Solomon Toktok was my third attempt to establish an independent newspaper in Solomon Islands in 1977. The first one was Kio Kio Nius, the second was Melanesian Nius, but both weeklies were short-lived.

I chose the name Kio Kio, a coastal kingfisher because in some parts of Sol,omon Islands the bird was thought to informvillagers that a ship was sailing along or a man was passing through villages.  Kingfishers relayed messages.

This evolved into Melanesia Nius, to cover the Melanesian group countries in the South Pacific as it was becoming a regional bloc to be reckoned with in the early and late 1970s. Fiji and Papua New Guinea had become independent while Solomon Islands and Vanuatu were in the process of gaining independence from their colonial rulers.

But the scope was too wide for me to cover and so I decided to drop that name and focus on just the one country, my own. I founded Solomon Toktok with the slogan “Independent – Outspoken – Effective” as the guiding news policy of the newspaper.

I believed Solomon Toktok ought to offer alternative views as the Government operated the Broadcasting Service, published a government weekly newspaper, Solomon News Drum, and ran the Information Services, which collected mostly government news.

Initially, I ran Solomon Toktok single-handedly: collecting and writing stories, soliciting for advertisements, delivering papers at newspaper outlets, taking photographs, administering accounts and banking, newspaper wrapping and newspaper paste-up or lay-out, a task that I had hated most. It didn’t come easily to me as my training and background were in broadcast journalism. The same went for putting together headlines and captioning photographs.

I leaned on my former boss Ashley Wickham and the late Welshman Teilo, who was in broadcasting, for help in the areas I found challenging.

As a trailblazer in the private media business we faced many challenges, even once we had recruited and trained staff to fill the many roles the business needed:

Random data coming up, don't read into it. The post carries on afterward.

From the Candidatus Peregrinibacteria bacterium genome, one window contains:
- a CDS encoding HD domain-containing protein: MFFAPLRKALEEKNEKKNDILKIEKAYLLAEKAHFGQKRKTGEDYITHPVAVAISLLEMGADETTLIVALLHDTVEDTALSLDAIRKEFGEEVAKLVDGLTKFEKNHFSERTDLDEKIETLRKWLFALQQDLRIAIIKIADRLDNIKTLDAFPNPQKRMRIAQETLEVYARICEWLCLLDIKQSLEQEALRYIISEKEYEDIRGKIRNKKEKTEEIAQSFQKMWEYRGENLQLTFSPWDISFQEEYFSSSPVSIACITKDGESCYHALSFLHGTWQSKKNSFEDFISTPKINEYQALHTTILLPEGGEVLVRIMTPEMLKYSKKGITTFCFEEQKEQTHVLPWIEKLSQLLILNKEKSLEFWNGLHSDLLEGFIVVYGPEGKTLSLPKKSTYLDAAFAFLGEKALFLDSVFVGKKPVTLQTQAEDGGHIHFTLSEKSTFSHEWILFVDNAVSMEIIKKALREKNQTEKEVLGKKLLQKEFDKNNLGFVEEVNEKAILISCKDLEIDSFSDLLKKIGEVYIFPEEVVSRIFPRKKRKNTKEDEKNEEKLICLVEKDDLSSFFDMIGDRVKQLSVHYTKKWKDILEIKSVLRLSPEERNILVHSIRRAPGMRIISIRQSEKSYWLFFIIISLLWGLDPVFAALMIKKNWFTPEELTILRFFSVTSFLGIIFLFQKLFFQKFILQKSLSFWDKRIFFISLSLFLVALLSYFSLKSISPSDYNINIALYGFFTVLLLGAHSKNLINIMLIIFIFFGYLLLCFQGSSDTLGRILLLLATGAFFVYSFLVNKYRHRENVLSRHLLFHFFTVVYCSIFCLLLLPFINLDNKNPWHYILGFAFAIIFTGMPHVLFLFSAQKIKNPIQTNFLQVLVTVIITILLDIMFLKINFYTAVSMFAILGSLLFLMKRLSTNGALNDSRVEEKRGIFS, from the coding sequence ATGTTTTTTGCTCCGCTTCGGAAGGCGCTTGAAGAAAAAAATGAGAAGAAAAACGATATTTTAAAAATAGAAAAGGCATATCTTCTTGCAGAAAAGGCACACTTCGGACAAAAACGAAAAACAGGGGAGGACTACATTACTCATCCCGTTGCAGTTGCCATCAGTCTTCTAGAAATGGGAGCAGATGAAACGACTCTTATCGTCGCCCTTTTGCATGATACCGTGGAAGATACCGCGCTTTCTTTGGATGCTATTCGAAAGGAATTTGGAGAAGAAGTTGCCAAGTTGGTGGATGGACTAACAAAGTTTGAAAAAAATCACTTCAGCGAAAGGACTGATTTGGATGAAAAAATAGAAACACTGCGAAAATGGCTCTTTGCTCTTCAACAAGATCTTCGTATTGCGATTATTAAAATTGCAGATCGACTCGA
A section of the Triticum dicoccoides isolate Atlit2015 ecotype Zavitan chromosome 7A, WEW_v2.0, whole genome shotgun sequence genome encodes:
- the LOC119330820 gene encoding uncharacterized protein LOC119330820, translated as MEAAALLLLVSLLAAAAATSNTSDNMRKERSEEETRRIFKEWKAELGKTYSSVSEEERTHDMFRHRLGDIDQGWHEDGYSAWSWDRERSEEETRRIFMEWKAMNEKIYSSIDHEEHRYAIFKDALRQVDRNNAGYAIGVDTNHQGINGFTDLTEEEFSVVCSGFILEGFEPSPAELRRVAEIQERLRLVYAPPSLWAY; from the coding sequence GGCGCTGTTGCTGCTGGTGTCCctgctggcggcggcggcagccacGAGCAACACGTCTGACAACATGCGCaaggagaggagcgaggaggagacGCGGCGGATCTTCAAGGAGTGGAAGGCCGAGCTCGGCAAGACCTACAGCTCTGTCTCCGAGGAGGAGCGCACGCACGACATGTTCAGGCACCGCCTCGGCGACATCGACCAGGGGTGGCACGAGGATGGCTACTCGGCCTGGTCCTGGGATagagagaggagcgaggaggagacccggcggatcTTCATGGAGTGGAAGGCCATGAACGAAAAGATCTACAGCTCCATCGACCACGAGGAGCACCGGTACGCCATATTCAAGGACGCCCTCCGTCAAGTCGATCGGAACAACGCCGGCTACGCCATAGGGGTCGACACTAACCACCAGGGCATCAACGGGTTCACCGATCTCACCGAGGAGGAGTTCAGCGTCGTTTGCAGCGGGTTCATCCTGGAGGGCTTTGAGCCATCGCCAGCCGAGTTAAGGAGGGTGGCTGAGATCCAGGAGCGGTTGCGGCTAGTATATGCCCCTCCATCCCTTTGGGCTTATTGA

• Lack of Government support as our alternate views offered by us were new and confronting for politicians, officials and their supporters
  • Rarity of people with professional media experience
  • High overheads: printing was costly as there were no computers. The company that did our printing also did the type-setting, newspaper layout, darkroom work, printing, newspaper collating and folding
  • Insufficient revenue from advertising, subscriptions and sales to meet high printing costs
  • The paper lacked a chief reporter as I could not afford to engage one
  • My news reporters and graphic artists worked long hours for small pay

In efforts to improve Solomon Toktok I took the following actions:

  • I sent a reporter for journalism training at the East-West Centre in Hawaii. He returned a brilliant newsman but was a slow worker
  • I took out a loan to buy a printing machine. The idea was to reduce the printing cost but when the printers found out about the printing machine, they refused to do darkroom work for me
  • To improve the content, my New Zealand wife, a nurse by profession was engaged to be the chief reporter because she had a nose for news. She undertook a short training course in New Zealand
  • My in-laws helped fund a dedicated building for the newspaper so we did not have to pay rent
  • A friend from New Zealand, since deceased, helped us with marketing

With the help of my wife’s parents, a building to house the newsroom, the sales room, the dark room, the printing room and administration/accounts room was built so we did not have to pay the rent

However, the effort needed to establish and sustain a business in such a challenging environment took its toll. I was exhausted and my marriage did not survive the journey. After my family relocated to New Zealand, I stayed in Solomon Islands and tried to keep Solomon Toktok afloat for another eight years.

With the absence of my family and tough competition from a new newspaper, Solomon Star which was an offshoot of Solomon News Drum with government support, I finally decided to close down Solomon Toktok in March 1992 and rejoined the state broadcaster, the Solomon Islands Broadcasting Corporation, SIBC.

But what impact did Solomon Toktok have on the regional news-media, especially independent newspaper journalism?

Samoa, Tonga and Vanuatu followed Solomon Toktok with journalists setting up independent newspapers, as their countries’ governments like Solomon Islands in those days, operated broadcasting services and published information service publications.

Independent journalism was not always well received by those in authority. New Zealand journalist, Mike Field, was banned from entering Tonga, Samoa, and Fiji because his approach to news reporting did not go down well with the governments in those countries.

I later became his Solomon-based freelance journalist when he was the Pacific Agent for Agency France Press – AFP and continued to follow his independent style of news reporting for many years after.


George Atkin is a veteran journalist from Solomon Islands and was the founder and publisher of the independent newspaper Solomon Toktok